Israel's Ambassador to the United Nations Danny Danon speaks during the United Nations Security Council meeting on the situation in the Middle East, including Palestine, at U.N. Headquarters in New York City, New York, U.S., December 18, 2017.
(photo credit: REUTERS/BRENDAN MCDERMID)
In August 2015, Danny Danon, a Likud party stalwart, resigned from the government and flew to New York to take up the prestigious post of ambassador to the UN. It is a job once held by his boss, Prime Minister Benjamin Netanyahu, whose service at the UN in the 1980s helped catapult his political career.
On Wednesday, media reports circulated that Danon, who served as science minister for a brief period in the beginning of this government’s term, was planning to quit his ambassadorship and return to Israel to compete for a spot on the Likud Party’s list.
His office refuted the report. “On behalf of Ambassador Danon, the recent reports of his resignation are incorrect. After a decision is reached in the Knesset, he will announce his intentions,” Danon’s office reported.
Danon, a popular Likud politician with a keen eye for international relations, is known for being a strong supporter of the settlement movement. He was a frequent visitor to Judea and Samaria prior to his arrival in New York.
In the absence of a foreign minister, he has been the face and voice of Israel’s foreign policy at the UN.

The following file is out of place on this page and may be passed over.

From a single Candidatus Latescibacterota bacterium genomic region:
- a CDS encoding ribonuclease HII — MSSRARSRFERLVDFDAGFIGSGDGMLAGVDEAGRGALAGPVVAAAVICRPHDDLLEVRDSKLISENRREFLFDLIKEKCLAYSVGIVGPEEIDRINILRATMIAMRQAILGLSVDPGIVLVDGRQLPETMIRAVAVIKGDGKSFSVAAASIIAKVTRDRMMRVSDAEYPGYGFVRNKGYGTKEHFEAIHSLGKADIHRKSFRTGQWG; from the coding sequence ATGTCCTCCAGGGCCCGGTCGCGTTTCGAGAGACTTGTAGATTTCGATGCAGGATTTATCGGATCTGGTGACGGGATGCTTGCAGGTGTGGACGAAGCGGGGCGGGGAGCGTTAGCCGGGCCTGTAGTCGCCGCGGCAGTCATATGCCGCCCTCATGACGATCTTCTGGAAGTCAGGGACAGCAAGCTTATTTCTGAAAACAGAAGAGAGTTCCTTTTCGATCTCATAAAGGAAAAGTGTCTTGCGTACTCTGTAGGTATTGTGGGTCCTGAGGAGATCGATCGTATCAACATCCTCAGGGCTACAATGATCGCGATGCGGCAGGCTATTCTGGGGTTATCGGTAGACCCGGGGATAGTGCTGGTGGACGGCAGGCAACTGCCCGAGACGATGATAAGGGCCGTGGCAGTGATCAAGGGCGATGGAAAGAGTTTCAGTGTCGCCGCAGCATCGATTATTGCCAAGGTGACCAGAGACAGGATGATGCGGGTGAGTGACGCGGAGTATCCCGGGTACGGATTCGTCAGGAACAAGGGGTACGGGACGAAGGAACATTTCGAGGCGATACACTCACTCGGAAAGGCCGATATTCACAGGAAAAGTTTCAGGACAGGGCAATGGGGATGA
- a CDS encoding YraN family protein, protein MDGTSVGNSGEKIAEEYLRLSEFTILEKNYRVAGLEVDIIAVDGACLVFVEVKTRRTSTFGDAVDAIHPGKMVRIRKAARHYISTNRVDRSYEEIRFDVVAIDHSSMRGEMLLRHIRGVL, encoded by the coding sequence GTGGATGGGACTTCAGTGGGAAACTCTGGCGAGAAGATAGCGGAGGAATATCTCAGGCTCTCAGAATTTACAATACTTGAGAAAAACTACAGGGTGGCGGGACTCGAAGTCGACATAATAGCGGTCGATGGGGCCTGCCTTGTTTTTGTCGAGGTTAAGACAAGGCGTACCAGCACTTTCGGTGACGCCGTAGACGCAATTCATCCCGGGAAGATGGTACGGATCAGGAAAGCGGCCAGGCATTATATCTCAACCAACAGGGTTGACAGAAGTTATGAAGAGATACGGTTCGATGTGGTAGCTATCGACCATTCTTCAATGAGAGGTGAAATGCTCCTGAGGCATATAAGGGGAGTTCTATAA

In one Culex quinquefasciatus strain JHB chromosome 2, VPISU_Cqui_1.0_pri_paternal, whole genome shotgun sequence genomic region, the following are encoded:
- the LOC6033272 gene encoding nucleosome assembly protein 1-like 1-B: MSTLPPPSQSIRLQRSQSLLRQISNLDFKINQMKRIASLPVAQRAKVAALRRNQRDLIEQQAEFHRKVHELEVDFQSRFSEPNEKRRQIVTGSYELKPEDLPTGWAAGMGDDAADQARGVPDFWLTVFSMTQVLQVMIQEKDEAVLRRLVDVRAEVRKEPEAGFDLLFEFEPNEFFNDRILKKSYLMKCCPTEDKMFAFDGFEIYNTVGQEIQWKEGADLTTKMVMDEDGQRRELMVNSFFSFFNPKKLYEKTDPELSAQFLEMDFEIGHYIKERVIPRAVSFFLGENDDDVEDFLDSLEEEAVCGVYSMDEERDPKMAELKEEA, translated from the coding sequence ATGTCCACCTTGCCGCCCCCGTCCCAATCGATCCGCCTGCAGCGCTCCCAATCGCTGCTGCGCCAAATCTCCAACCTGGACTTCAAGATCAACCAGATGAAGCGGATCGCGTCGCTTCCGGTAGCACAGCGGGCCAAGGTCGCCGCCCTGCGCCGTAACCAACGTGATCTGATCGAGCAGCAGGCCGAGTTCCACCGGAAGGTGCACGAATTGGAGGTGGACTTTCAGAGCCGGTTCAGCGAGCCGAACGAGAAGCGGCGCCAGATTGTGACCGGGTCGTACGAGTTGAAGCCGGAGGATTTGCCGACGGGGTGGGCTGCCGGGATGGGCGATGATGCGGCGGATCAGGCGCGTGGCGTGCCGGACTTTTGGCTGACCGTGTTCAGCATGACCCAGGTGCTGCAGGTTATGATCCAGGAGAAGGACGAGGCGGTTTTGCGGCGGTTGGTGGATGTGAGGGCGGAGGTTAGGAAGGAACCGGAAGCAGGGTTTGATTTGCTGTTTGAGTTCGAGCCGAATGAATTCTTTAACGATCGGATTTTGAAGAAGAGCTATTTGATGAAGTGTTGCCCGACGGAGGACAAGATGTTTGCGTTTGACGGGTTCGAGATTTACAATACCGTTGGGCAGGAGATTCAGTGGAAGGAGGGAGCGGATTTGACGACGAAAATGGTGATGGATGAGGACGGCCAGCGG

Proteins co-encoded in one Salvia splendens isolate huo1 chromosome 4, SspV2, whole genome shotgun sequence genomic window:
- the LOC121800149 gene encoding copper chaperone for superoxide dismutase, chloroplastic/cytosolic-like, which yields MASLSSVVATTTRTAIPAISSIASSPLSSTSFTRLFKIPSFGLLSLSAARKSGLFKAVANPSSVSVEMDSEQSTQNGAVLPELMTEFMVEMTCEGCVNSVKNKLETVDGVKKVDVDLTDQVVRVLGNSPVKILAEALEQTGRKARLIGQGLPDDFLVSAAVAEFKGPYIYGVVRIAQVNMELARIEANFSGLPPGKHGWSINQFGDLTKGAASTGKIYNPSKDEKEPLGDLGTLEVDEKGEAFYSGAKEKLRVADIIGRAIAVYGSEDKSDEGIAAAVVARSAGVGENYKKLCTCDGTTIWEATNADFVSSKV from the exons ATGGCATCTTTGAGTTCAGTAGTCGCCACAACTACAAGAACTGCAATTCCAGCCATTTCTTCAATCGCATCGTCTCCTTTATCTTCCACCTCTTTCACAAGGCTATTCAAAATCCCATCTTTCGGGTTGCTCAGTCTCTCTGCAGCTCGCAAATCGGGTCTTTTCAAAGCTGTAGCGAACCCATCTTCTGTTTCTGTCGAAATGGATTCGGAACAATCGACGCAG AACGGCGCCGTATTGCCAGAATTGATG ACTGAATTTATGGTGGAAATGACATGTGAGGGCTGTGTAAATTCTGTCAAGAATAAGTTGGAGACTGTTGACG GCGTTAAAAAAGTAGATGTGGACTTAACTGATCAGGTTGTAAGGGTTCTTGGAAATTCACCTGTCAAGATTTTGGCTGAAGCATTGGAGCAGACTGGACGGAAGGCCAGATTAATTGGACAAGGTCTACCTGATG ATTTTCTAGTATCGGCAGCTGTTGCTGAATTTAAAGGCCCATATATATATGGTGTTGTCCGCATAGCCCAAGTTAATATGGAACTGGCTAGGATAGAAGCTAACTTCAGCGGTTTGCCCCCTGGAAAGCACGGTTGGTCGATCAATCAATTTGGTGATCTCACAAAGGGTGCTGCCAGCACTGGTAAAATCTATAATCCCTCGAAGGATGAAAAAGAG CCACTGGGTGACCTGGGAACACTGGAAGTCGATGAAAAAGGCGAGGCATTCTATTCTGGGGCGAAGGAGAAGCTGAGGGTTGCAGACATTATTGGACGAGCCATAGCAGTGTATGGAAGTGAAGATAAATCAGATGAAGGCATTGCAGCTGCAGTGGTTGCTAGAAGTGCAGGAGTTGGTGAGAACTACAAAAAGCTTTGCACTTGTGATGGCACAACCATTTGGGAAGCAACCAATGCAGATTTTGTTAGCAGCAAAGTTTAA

During his tenure, the United Nations Security Council passed the infamous anti-settlement resolution 2334 during the last month of the Obama administration.
But it was also under Danon that the Trump administration crafted its offensive stance against the UN’s cyclical approval of anti-Israel resolutions, by working to amend the texts to include condemnations of Palestinian violence. Danon worked diligently to establish strong ties with Nikki Haley, which proved key in fighting Israel’s delegitimization in the UN corridors.
A UN General Assembly resolution condemning Hamas terrorism against Israel secured a surprising majority, even though it failed to be approved on a technicality.
Danon secured a number of institutional successes for Israel, including the UN’s recognition of Yom Kippur as an official holiday, as well as his appointment to head the UN Legal Committee, the first time an Israeli envoy was placed at the helm of a UN committee.
He served as vice president of the General Assembly on behalf of the Western states, and the Israeli mission also claimed partial credit for amending the General Assembly resolution Global Counter-Terrorism Strategy to condemn the use of civilians as human shields by terrorist organizations.
Israel was also able to pass its UN General Assembly resolution on agricultural technology and sway the UN Security Council to condemn the 2016 Sarona Market terrorist attack.
Like his famous predecessor, Netanyahu, Danon was good at making use of visual props to hammer home his points, often holding poster boards with maps and photographs.
He did so as well at this month’s UN Security Council debate on the Hezbollah attack tunnels.
Danon told the council, “Hezbollah has built a terror base inside a civilian population, with its end on the Israeli side of the border, all financed by Iran. This is not only a clear violation of Resolution 1701, but Hezbollah also uses Lebanese civilians as human shields. If Hezbollah dares to attack Israel, it will bring ruin to Lebanon.”
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